• Jake Fromm (Georgia): 181 of 291 passing attempts, 62.2%, 24 TDs 7 Ints
  • Kelly Bryant (Clemson): 262 of 398 passing attempts. 65.8 %, 13 TDs, 8 Ints
  • Baker Mayfield (Oklahoma): 285 for 404 passing attempts, 70.5 % completion, 43 TDs, 6 Ints
  • Jalen Hurts (Alabama): 154 for 254 passing attempts, 60.6%, 17 TDs , 1 Int

Brandon Wimbush has the capability to lead the Irish to the playoffs, but to do so, his completion percentage unquestionably needs to be in the 60/65% completion range.

Assessing the Supporting Cast

Notre Dame has the potential to have their best defense since the 2012 season. Last year, the defense made tremendous progress, and I believe the Irish defense has the capability to become elite once again this year. New Notre Dame Defensive Coordinator, Clark Lea, returns almost the entire starting defense from last season as he attempts to continue the success of his mentor Mike Elko.

On the offensive side of the ball it all starts with the offensive line. It’s no secret that the Irish lost Quenton Nelson and Mike McGlinchey, who were the 6th and 9th overall picks in the 2018 NFL Draft. The offensive line, however, will still be a strength. Notre Dame returns starters Tommy Kraemer, Alex Bars, and Sam Mustipher along with two other future stars, Liam Eichenberg and Robert Hainsey (who saw extensive action as a true freshman in 2017).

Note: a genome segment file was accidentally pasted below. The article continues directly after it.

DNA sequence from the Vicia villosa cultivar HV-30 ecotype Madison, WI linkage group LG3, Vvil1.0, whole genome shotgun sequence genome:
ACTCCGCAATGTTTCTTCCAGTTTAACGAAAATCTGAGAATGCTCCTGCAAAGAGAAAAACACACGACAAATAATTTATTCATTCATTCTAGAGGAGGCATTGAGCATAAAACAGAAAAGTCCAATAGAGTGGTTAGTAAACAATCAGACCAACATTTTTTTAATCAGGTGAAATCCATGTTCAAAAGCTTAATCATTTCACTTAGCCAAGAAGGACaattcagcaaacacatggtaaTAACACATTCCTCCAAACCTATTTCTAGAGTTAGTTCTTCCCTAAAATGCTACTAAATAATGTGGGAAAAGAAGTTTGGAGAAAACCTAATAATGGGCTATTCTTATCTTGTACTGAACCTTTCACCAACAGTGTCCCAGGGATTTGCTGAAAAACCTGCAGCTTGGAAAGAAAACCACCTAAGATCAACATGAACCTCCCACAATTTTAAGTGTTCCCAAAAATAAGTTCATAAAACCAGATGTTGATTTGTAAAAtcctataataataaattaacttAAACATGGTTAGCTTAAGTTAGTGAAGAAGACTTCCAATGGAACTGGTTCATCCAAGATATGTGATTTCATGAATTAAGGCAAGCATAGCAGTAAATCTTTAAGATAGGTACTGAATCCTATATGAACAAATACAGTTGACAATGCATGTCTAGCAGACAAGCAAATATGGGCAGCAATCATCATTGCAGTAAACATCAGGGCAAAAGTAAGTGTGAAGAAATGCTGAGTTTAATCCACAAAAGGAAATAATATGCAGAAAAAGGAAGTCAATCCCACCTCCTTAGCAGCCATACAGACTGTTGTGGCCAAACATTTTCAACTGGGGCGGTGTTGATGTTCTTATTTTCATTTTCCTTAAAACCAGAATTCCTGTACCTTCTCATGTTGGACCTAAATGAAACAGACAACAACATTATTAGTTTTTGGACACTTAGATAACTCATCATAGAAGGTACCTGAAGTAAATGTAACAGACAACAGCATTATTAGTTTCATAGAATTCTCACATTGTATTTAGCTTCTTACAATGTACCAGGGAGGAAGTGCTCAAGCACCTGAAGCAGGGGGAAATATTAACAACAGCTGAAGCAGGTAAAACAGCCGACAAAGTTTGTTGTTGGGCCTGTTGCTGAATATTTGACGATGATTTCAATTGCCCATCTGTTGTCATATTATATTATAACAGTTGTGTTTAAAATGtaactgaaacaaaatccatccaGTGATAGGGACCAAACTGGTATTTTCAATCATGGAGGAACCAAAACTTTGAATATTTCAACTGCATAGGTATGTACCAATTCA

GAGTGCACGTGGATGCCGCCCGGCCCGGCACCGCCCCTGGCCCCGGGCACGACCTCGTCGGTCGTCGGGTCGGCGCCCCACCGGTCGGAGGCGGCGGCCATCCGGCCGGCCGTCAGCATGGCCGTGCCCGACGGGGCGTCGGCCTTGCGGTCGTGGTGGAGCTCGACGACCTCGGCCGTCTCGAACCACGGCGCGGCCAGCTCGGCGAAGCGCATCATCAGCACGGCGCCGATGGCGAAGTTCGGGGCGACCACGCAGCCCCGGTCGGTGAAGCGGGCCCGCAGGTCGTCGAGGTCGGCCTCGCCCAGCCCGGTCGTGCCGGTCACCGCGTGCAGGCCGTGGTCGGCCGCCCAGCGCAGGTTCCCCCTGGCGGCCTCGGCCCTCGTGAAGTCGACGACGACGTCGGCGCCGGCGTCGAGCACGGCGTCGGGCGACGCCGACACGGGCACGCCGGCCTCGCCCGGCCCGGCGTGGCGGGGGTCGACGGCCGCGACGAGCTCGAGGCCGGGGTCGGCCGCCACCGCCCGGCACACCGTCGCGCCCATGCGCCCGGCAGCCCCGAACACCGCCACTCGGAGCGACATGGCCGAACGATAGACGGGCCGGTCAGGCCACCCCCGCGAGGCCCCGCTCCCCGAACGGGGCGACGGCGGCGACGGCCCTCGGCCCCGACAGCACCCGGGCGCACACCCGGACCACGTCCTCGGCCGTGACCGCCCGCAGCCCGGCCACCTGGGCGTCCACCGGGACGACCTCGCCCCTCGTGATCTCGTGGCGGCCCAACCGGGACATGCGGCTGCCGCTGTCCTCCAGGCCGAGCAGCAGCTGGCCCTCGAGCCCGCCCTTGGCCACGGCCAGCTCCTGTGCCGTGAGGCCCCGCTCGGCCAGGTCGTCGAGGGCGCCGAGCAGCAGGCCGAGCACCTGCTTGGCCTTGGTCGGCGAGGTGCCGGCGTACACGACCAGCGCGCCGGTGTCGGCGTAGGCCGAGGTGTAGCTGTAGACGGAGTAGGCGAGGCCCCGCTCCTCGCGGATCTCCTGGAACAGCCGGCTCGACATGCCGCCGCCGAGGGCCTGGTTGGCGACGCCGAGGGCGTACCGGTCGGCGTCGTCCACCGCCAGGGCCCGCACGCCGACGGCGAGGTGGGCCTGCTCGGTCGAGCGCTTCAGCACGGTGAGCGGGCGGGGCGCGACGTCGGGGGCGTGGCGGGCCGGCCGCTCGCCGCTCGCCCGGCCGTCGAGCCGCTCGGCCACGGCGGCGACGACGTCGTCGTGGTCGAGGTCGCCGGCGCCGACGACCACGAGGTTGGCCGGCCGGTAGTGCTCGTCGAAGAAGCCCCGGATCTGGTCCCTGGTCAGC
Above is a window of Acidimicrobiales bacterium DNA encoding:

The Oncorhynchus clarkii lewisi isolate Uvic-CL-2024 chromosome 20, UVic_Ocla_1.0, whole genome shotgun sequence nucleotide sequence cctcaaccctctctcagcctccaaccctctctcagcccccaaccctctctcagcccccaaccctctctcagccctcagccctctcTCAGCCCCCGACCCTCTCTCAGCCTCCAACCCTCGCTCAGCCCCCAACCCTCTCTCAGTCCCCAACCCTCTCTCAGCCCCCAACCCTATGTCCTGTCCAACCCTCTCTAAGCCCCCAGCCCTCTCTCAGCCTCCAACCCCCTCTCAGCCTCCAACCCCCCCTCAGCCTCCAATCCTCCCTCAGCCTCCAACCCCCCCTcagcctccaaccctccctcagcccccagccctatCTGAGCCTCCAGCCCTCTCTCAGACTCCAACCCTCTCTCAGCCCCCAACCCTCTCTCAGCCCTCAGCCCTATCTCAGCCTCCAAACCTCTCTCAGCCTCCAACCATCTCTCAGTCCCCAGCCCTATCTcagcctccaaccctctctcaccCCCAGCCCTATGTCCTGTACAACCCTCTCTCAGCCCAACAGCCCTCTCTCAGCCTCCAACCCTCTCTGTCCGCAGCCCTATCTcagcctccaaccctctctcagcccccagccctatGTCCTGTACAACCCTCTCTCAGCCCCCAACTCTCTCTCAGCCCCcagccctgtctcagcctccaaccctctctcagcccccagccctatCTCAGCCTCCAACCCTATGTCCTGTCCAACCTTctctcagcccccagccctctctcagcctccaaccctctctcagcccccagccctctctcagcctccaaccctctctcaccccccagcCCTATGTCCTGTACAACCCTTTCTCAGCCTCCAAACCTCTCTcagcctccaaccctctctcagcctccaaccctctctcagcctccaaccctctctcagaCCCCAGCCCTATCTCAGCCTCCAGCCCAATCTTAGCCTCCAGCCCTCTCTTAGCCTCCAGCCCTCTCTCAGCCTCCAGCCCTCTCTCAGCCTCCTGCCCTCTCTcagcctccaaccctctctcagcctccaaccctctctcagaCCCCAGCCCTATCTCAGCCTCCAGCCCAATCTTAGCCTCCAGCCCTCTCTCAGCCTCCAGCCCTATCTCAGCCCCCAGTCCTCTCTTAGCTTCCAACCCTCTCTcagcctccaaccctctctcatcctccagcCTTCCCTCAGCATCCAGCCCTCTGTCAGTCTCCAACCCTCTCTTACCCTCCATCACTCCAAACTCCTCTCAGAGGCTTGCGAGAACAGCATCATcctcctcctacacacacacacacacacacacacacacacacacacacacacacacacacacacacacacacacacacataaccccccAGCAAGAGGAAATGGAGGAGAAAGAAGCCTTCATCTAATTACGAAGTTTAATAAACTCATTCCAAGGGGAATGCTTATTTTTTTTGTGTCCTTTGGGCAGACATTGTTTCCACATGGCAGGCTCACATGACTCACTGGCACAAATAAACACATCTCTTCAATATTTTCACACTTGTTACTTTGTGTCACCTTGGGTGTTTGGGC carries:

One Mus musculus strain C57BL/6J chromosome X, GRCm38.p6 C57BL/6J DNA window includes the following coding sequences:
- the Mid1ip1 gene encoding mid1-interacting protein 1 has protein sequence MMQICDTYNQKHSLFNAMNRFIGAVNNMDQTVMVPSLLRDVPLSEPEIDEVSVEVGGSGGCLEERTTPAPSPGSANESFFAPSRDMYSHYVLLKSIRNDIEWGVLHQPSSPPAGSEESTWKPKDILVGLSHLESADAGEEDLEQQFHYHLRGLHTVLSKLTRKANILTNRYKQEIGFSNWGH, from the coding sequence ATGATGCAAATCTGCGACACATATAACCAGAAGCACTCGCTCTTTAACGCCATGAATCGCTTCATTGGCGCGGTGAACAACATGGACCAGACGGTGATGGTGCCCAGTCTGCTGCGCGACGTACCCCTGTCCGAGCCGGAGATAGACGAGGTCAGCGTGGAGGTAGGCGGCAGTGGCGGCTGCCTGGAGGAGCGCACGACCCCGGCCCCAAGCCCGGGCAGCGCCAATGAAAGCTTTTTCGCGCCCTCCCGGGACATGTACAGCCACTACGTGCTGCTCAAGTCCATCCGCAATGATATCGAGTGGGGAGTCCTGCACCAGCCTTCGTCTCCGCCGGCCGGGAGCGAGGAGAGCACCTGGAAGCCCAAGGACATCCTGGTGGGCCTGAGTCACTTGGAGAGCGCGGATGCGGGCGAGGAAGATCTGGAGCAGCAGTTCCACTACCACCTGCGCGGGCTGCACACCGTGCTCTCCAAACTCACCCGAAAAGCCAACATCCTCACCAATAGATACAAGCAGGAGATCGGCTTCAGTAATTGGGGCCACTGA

The biggest concern for 2018 are at the skill positions. Wimbush’s three favorite targets St. Brown, Durham Smythe, and Kevin Stepherson are no longer at Notre Dame. Chase Claypool, Miles Boykin, Alize Mack, and Michael Young will have a lot put on their shoulders this fall.

At the running back position, the Irish lost Josh Adams, Deon McIntosh, CJ Holmes, and one time commit Markese Stepp. A huge load will most likely be put on Tony Jones this fall, as the premiere running back. The enigmatic Dexter Williams, Jafar Armstrong, and possibly Avery Davis will all play roles in some capacity as well.

Can Wimbush do it?

Like many division 1 quarterbacks this summer, Brandon Wimbush has been putting in the work this offseason to become a better passer. Most recently he went 19 for 33, with 341 yards in the Blue Gold Game. Even though it was the Spring Game, he showed signs of improvement.

Without a doubt, the biggest key to Notre Dame’s playoff chances are Wimbush’s development. Just seven months ago he was benched in favor of Ian Book. Can he become an elite “passing” quarterback less than nine months removed a nationally televised benching? Irish fans will find out shortly.